Chapter

“Born Like a Lamb”

Yi-Li Wu

in Reproducing Women

Published by University of California Press

Published in print November 2010 | ISBN: 9780520260689
Published online March 2012 | e-ISBN: 9780520947610 | DOI: http://dx.doi.org/10.1525/california/9780520260689.003.0006
“Born Like a Lamb”

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Zhang Baohua's wife had a problem in giving birth; she had a condition wherein she went through several excruciating days of pain before she finally gave birth to a baby who eventually died after about a week. Pregnant again, Mrs. Zhang went into labor in the eight month of pregnancy; the Zhang family decided to get an urgent appeal to Ye Feng, a medical expert, who eventually decided that Mrs. Zhang had been misdiagnosed. Then, he started administering medicine to Mrs. Zhang to stabilize the fetus and he forbade anyone to disturb her. After a little while Mrs. Zhang successfully delivered a baby. This chapter shows that the medical legitimacy of easy childbirth owed much to the fact that it essentially crystallized a set of optimistic perspectives that had become increasingly salient in late imperial doctors' views of childbirth.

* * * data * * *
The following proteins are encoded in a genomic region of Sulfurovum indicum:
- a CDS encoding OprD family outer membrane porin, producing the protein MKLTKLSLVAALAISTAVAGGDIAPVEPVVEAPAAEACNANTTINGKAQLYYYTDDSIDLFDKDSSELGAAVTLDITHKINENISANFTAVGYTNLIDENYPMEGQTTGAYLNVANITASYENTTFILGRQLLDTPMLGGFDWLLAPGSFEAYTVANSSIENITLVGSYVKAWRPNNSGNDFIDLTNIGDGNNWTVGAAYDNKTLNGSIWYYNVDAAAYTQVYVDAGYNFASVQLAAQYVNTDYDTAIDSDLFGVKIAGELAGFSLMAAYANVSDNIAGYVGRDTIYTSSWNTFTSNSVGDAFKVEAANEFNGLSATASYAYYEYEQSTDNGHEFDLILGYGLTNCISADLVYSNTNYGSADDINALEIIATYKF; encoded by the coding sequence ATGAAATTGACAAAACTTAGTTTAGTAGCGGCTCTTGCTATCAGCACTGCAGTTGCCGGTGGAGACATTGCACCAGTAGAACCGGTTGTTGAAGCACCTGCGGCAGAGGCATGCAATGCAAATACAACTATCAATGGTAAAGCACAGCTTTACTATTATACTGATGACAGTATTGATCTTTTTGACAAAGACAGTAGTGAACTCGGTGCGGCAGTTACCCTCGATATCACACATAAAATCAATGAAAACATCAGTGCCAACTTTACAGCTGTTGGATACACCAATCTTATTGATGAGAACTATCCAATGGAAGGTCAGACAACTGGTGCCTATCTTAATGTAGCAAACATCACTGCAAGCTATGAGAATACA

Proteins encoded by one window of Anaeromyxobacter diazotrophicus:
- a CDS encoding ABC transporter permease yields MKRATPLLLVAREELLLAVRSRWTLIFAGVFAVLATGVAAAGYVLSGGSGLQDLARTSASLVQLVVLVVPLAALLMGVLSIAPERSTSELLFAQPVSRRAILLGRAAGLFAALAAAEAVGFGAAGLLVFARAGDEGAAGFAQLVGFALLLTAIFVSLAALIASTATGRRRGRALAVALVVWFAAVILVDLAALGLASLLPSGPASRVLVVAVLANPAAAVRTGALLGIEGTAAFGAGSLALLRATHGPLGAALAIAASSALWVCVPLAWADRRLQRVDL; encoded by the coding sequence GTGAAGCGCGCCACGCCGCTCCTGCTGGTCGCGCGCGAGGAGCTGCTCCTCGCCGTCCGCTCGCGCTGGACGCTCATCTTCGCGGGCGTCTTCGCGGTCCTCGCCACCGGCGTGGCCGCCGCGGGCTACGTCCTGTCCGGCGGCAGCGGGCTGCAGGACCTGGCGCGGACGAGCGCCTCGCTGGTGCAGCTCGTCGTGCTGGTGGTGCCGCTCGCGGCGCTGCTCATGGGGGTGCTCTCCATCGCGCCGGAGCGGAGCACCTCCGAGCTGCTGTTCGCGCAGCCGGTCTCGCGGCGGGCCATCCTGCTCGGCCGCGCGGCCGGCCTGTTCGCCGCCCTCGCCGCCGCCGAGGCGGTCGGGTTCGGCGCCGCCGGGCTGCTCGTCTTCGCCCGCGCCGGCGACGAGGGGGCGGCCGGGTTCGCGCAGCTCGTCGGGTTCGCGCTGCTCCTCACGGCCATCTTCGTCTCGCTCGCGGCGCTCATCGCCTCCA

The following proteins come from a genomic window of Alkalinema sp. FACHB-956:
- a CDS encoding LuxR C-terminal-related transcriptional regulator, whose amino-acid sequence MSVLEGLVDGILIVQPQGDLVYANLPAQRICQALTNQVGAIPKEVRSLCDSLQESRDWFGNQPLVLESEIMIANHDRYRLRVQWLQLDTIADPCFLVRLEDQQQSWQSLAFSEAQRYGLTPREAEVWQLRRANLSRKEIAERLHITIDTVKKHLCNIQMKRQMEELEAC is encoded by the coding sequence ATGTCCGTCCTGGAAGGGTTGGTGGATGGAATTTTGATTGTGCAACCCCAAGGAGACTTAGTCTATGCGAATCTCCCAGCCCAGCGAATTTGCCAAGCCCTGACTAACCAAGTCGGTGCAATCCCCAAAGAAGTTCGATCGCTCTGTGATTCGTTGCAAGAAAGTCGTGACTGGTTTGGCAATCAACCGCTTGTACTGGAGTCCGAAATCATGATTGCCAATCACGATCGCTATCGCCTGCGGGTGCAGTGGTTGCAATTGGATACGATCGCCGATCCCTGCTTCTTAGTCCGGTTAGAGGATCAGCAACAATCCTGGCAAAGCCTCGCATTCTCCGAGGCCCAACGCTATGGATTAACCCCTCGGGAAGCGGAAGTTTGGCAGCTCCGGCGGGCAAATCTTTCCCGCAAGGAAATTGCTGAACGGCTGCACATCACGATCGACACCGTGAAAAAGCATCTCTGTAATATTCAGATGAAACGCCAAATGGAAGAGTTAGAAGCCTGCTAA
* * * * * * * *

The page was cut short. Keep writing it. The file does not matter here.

Keywords: childbirth; pregnancy; medical legitimacy; birth; medicine

Chapter.  18068 words.  Illustrated.

Subjects: Asian History

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